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Jim Carter's Bugfixes

Gnome Keyring Daemon in Pentagram

James F. Carter

You would like to start Gnome Keyring Daemon from PAM so it can decrypt your login keyring, SSH private key, and possibly GPG key, using your authtok (login password). But whatever you do, it exits having done nothing, or worse, it holds up the login process for a 120 second timeout, then exits having done nothing.

Specifically, NetworkManager stores the password for the 802.11 wireless net in the login keyring. Finding no Gnome Keyring Daemon for the session, it starts its own, which asks (again) for the passord, which most likely didn't get changed the last time you changed your login password.

What's happening:

The daemon needs various resources which become available at various times and which need to be communicated to the daemon.

The interaction between these items is very neatly worked around in Gnome Keyring Daemon, and it may be obvious to the developers how to make it work, but I had to use my privilege in an open source project and read the source code, to figure it out.

How to fix:

Likely there are variations that will also work, but this design works for my use-case. I have a PAM stack specialized for doing a full console login, and the X-Windows display manager service scripts are linked to it. After a successful login, the display manager execs /etc/X11/xdm/Xsession which (after complications and customization hooks) execs a stack of service daemons, which have their various ways of exiting when the session leader exits (e.g. xfce4-session).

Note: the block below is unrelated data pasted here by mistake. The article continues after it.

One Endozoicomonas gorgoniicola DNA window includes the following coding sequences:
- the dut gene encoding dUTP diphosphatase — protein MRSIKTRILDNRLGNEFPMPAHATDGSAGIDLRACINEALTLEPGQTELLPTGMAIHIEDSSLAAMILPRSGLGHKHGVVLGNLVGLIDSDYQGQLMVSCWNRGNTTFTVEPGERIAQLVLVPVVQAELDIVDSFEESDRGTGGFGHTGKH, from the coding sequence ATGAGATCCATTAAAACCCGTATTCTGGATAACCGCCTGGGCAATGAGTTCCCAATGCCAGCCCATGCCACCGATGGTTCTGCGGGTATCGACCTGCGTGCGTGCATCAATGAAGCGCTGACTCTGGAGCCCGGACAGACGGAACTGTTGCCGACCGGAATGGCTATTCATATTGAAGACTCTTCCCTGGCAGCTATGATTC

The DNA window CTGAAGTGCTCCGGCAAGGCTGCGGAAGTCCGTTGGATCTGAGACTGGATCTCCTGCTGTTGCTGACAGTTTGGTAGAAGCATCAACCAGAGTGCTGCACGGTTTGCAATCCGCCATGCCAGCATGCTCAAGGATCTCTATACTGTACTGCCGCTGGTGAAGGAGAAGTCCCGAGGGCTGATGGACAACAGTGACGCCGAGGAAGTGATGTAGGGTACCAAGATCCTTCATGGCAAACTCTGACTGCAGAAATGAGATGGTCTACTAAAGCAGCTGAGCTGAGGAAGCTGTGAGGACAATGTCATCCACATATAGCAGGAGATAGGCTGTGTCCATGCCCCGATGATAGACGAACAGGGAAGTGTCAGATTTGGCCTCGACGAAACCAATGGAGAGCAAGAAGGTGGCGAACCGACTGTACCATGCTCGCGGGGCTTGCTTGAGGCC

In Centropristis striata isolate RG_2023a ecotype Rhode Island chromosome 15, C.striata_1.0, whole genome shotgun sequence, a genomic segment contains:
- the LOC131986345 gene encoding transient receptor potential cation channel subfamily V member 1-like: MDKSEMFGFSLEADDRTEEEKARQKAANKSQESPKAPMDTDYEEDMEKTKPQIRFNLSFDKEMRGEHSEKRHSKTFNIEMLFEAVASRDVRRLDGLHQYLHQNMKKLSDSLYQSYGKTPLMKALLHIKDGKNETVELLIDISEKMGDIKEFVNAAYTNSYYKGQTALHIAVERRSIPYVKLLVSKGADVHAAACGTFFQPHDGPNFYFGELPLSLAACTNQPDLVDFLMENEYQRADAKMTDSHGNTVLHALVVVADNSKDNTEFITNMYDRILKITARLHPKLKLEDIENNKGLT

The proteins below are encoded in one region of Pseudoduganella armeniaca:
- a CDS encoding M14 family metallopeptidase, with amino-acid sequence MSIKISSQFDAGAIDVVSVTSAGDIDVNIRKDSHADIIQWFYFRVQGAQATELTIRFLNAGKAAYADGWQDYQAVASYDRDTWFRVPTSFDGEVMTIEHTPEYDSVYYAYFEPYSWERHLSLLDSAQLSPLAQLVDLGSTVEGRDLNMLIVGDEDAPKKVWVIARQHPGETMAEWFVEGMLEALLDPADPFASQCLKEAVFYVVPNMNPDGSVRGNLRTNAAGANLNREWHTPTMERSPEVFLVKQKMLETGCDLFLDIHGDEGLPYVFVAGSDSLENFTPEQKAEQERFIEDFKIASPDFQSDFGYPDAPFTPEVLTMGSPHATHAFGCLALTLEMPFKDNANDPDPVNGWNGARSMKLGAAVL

1. In the auth stack: auth optional, without auto_start. This saves the authtok (login password) in PAM's secure storage area. We don't want to start the daemon yet because the user is not yet authenticated (and the daemon runs as user), and we don't even know what the home directory is, so it would botch decrypting the login keyring. In insecure cases where there is no login password, you may need use_authtok to head it off from asking for the non-available password.

  2. In the session stack: auth optional auto_start. Now we are sure of the user and we know the home directory. The daemon is always started with the --login --daemonize options. This means that it expects the password on stdin, which sends it, and it decrypts the login keyring but doesn't do any other initialization yet.

  3. In Xsession: You need to start the dbus daemon first. Then execute gnome-keyring-daemon --start. This means that it will locate the running daemon from environment variable GNOME_KEYRING_CONTROL (or start one if missing), then feed environmental data to it, specifically the DBUS_SESSION_BUS_ADDRESS and DISPLAY. The daemon will emit GPG_AGENT_INFO and SSH_AUTH_SOCK (unless suppressed) and these should be set into the session's environment.

    Here is the code I use (bash syntax):

    if test -z "$DBUS_SESSION_BUS_ADDRESS" ; then
        command+=(/usr/bin/dbus-launch --exit-with-session)
    if test -n "$GNOME_KEYRING_CONTROL" ; then
        command+=(/bin/sh -c 'eval `/usr/bin/gnome-keyring-daemon --start` ; \
            export SSH_AUTH_SOCK GPG_AGENT_INFO ; exec "$@"' ARG0)
    command+=(${0%/*}/user.xsession "$@")
    exec "${command[@]}"

    Several features are omitted, specifically ck-launch-session, and gpg-agent and ssh-agent if gnome-keyring-agent is not going to provide that service. I could also provide a standalone Gnome Keyring Daemon if PAM failed to provide it, e.g. if we're coming from a PAM stack that is for other than a full console login.

    What is ARG0? When a Bourne shell does -c, non-option arguments are assigned to $0, $1… so if we want to exec the subsequent arguments, a dummy argument must be provided to go into $0 (and to not be used).

With these additions, Gnome Keyring Daemon starts up, decrypts the login keyring, and does the job of the SSH and GPG agents.

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